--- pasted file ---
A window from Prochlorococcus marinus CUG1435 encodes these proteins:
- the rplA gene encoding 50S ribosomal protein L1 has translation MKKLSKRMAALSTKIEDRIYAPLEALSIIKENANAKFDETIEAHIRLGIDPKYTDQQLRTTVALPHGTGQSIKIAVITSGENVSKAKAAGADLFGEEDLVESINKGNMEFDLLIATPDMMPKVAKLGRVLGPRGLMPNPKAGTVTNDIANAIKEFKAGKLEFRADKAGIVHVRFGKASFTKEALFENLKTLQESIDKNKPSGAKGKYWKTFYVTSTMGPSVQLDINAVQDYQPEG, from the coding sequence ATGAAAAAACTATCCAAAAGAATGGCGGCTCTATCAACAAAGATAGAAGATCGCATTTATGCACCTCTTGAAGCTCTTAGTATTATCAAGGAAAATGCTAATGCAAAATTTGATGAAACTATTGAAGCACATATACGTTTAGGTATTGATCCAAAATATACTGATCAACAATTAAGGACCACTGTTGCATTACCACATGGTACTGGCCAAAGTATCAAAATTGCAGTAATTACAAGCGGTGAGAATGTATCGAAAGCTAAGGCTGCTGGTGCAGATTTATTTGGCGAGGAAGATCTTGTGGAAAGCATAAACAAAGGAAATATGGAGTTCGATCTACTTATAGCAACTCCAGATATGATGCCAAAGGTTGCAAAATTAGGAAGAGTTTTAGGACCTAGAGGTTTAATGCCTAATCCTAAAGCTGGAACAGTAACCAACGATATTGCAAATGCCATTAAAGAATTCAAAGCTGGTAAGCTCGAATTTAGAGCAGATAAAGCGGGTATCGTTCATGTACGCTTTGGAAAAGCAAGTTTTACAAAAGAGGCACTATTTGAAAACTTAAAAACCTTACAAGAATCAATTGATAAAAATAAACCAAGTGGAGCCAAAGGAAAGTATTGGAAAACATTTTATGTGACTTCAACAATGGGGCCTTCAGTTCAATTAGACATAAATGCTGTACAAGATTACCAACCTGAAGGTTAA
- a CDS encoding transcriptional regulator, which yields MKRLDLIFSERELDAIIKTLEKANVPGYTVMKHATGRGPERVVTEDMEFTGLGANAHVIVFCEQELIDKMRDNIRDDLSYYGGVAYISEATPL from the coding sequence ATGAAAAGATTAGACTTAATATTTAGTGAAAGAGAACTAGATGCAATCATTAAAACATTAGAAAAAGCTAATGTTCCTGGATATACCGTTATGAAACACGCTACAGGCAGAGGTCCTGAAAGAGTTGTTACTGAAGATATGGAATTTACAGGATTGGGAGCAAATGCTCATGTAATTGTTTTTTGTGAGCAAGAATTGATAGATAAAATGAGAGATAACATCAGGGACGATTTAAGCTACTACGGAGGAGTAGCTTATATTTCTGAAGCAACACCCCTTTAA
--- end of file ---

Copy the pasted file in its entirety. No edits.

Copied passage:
A window from Prochlorococcus marinus CUG1435 encodes these proteins:
- the rplA gene encoding 50S ribosomal protein L1 has translation MKKLSKRMAALSTKIEDRIYAPLEALSIIKENANAKFDETIEAHIRLGIDPKYTDQQLRTTVALPHGTGQSIKIAVITSGENVSKAKAAGADLFGEEDLVESINKGNMEFDLLIATPDMMPKVAKLGRVLGPRGLMPNPKAGTVTNDIANAIKEFKAGKLEFRADKAGIVHVRFGKASFTKEALFENLKTLQESIDKNKPSGAKGKYWKTFYVTSTMGPSVQLDINAVQDYQPEG, from the coding sequence ATGAAAAAACTATCCAAAAGAATGGCGGCTCTATCAACAAAGATAGAAGATCGCATTTATGCACCTCTTGAAGCTCTTAGTATTATCAAGGAAAATGCTAATGCAAAATTTGATGAAACTATTGAAGCACATATACGTTTAGGTATTGATCCAAAATATACTGATCAACAATTAAGGACCACTGTTGCATTACCACATGGTACTGGCCAAAGTATCAAAATTGCAGTAATTACAAGCGGTGAGAATGTATCGAAAGCTAAGGCTGCTGGTGCAGATTTATTTGGCGAGGAAGATCTTGTGGAAAGCATAAACAAAGGAAATATGGAGTTCGATCTACTTATAGCAACTCCAGATATGATGCCAAAGGTTGCAAAATTAGGAAGAGTTTTAGGACCTAGAGGTTTAATGCCTAATCCTAAAGCTGGAACAGTAACCAACGATATTGCAAATGCCATTAAAGAATTCAAAGCTGGTAAGCTCGAATTTAGAGCAGATAAAGCGGGTATCGTTCATGTACGCTTTGGAAAAGCAAGTTTTACAAAAGAGGCACTATTTGAAAACTTAAAAACCTTACAAGAATCAATTGATAAAAATAAACCAAGTGGAGCCAAAGGAAAGTATTGGAAAACATTTTATGTGACTTCAACAATGGGGCCTTCAGTTCAATTAGACATAAATGCTGTACAAGATTACCAACCTGAAGGTTAA
- a CDS encoding transcriptional regulator, which yields MKRLDLIFSERELDAIIKTLEKANVPGYTVMKHATGRGPERVVTEDMEFTGLGANAHVIVFCEQELIDKMRDNIRDDLSYYGGVAYISEATPL from the coding sequence ATGAAAAGATTAGACTTAATATTTAGTGAAAGAGAACTAGATGCAATCATTAAAACATTAGAAAAAGCTAATGTTCCTGGATATACCGTTATGAAACACGCTACAGGCAGAGGTCCTGAAAGAGTTGTTACTGAAGATATGGAATTTACAGGATTGGGAGCAAATGCTCATGTAATTGTTTTTTGTGAGCAAGAATTGATAGATAAAATGAGAGATAACATCAGGGACGATTTAAGCTACTACGGAGGAGTAGCTTATATTTCTGAAGCAACACCCCTTTAA